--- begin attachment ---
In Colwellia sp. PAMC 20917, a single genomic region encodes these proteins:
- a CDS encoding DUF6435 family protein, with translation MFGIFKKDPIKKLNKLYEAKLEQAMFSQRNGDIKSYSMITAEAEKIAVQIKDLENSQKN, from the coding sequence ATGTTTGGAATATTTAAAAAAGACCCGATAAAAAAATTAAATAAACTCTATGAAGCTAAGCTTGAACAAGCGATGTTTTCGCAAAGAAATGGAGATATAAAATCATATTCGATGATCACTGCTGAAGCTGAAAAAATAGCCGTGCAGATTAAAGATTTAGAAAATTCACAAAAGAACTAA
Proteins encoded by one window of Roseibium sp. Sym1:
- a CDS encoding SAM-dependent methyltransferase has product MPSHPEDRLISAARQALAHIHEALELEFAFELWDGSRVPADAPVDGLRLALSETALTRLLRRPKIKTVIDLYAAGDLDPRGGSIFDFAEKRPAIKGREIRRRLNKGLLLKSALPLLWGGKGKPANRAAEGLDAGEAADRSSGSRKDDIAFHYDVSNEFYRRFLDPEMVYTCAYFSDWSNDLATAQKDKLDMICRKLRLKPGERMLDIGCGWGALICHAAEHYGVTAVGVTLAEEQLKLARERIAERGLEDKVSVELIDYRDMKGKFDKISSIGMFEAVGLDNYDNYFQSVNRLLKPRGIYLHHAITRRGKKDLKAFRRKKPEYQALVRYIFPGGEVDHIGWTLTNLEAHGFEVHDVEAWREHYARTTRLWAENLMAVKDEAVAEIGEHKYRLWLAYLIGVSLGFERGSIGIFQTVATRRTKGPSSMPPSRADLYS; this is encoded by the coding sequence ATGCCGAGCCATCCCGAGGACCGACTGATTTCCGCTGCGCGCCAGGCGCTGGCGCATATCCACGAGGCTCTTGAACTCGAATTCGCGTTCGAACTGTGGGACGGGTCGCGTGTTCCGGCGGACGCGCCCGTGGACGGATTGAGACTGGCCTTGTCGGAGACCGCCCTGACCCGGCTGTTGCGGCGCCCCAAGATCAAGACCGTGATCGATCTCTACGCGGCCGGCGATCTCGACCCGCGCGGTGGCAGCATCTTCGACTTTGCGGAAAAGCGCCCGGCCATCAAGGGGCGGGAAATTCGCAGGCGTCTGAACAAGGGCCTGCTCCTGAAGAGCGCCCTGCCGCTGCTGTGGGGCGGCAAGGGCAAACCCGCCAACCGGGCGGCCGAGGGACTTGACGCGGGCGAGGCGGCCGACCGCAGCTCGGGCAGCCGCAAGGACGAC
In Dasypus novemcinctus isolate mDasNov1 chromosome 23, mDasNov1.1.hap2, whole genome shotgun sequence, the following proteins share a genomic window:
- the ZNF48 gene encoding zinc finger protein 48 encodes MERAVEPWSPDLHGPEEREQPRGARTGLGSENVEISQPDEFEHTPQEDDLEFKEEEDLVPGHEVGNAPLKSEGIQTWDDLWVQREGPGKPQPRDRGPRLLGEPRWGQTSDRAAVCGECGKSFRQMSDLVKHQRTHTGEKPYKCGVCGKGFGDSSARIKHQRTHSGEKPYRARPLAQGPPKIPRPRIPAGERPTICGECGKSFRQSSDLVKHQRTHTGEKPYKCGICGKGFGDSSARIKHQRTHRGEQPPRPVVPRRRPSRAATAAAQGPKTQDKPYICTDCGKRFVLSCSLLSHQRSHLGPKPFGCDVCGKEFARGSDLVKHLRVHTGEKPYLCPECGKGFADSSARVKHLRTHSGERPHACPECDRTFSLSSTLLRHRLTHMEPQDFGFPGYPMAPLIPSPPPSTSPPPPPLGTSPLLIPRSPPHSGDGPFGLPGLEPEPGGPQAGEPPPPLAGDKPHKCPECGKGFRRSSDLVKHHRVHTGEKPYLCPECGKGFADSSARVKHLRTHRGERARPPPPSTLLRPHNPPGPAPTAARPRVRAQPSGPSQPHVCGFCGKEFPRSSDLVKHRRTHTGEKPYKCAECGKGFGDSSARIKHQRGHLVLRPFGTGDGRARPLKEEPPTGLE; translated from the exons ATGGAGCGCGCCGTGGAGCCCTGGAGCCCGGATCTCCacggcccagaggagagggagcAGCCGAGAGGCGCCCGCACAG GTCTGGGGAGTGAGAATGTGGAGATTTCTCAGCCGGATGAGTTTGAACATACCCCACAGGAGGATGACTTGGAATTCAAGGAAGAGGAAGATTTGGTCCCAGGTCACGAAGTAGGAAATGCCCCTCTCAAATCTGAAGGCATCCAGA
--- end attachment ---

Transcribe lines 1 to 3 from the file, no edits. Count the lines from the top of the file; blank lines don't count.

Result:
In Colwellia sp. PAMC 20917, a single genomic region encodes these proteins:
- a CDS encoding DUF6435 family protein, with translation MFGIFKKDPIKKLNKLYEAKLEQAMFSQRNGDIKSYSMITAEAEKIAVQIKDLENSQKN, from the coding sequence ATGTTTGGAATATTTAAAAAAGACCCGATAAAAAAATTAAATAAACTCTATGAAGCTAAGCTTGAACAAGCGATGTTTTCGCAAAGAAATGGAGATATAAAATCATATTCGATGATCACTGCTGAAGCTGAAAAAATAGCCGTGCAGATTAAAGATTTAGAAAATTCACAAAAGAACTAA
Proteins encoded by one window of Roseibium sp. Sym1: